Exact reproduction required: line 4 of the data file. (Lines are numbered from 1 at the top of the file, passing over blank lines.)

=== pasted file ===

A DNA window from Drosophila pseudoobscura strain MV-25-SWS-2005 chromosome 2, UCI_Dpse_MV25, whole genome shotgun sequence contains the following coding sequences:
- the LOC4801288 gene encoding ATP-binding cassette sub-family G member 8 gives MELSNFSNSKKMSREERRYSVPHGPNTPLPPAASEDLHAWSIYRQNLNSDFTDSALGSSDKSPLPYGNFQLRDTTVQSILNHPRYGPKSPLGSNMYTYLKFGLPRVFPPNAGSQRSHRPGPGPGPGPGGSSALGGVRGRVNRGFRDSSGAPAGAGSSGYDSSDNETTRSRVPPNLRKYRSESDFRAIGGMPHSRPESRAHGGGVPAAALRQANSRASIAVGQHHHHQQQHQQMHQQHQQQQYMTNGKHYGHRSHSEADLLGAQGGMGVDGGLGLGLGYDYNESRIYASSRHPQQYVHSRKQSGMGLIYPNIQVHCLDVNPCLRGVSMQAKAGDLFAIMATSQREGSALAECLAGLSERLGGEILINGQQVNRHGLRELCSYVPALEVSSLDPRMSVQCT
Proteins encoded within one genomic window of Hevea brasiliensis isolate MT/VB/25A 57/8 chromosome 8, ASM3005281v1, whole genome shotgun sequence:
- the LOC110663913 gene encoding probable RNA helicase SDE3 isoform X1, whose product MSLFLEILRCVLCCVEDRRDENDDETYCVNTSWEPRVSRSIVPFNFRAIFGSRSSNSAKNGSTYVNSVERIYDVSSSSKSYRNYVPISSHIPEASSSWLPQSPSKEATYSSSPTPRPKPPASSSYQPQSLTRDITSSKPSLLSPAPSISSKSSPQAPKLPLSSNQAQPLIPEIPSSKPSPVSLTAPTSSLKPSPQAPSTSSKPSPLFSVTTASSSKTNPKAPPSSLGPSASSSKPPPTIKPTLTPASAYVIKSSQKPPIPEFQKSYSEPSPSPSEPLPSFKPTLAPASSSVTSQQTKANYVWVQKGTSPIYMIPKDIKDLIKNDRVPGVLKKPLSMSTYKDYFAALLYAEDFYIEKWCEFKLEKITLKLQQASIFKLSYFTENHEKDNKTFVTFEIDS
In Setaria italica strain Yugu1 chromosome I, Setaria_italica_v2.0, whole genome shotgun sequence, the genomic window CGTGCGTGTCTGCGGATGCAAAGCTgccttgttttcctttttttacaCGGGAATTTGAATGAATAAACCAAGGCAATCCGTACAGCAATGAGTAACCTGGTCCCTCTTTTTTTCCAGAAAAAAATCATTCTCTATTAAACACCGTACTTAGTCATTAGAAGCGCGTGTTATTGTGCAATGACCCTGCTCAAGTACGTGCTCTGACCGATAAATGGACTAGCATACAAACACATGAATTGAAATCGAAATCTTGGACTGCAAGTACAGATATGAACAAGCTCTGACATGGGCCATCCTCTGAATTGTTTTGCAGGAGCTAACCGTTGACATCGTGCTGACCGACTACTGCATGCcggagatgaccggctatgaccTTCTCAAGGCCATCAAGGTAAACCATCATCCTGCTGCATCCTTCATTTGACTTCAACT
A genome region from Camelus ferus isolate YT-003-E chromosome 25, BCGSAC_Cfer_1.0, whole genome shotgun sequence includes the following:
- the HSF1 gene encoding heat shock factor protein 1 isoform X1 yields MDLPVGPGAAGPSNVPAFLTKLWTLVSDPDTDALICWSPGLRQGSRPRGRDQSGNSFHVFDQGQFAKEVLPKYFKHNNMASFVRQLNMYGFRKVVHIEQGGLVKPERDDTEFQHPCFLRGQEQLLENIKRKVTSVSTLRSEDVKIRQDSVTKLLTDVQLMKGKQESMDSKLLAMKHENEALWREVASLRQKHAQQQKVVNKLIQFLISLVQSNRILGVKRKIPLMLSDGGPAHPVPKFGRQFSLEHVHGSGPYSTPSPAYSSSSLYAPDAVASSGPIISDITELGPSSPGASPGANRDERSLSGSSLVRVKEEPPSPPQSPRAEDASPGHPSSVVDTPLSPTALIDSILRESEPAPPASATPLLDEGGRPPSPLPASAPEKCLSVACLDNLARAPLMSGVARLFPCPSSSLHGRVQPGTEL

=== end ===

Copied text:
- the LOC110663913 gene encoding probable RNA helicase SDE3 isoform X1, whose product MSLFLEILRCVLCCVEDRRDENDDETYCVNTSWEPRVSRSIVPFNFRAIFGSRSSNSAKNGSTYVNSVERIYDVSSSSKSYRNYVPISSHIPEASSSWLPQSPSKEATYSSSPTPRPKPPASSSYQPQSLTRDITSSKPSLLSPAPSISSKSSPQAPKLPLSSNQAQPLIPEIPSSKPSPVSLTAPTSSLKPSPQAPSTSSKPSPLFSVTTASSSKTNPKAPPSSLGPSASSSKPPPTIKPTLTPASAYVIKSSQKPPIPEFQKSYSEPSPSPSEPLPSFKPTLAPASSSVTSQQTKANYVWVQKGTSPIYMIPKDIKDLIKNDRVPGVLKKPLSMSTYKDYFAALLYAEDFYIEKWCEFKLEKITLKLQQASIFKLSYFTENHEKDNKTFVTFEIDS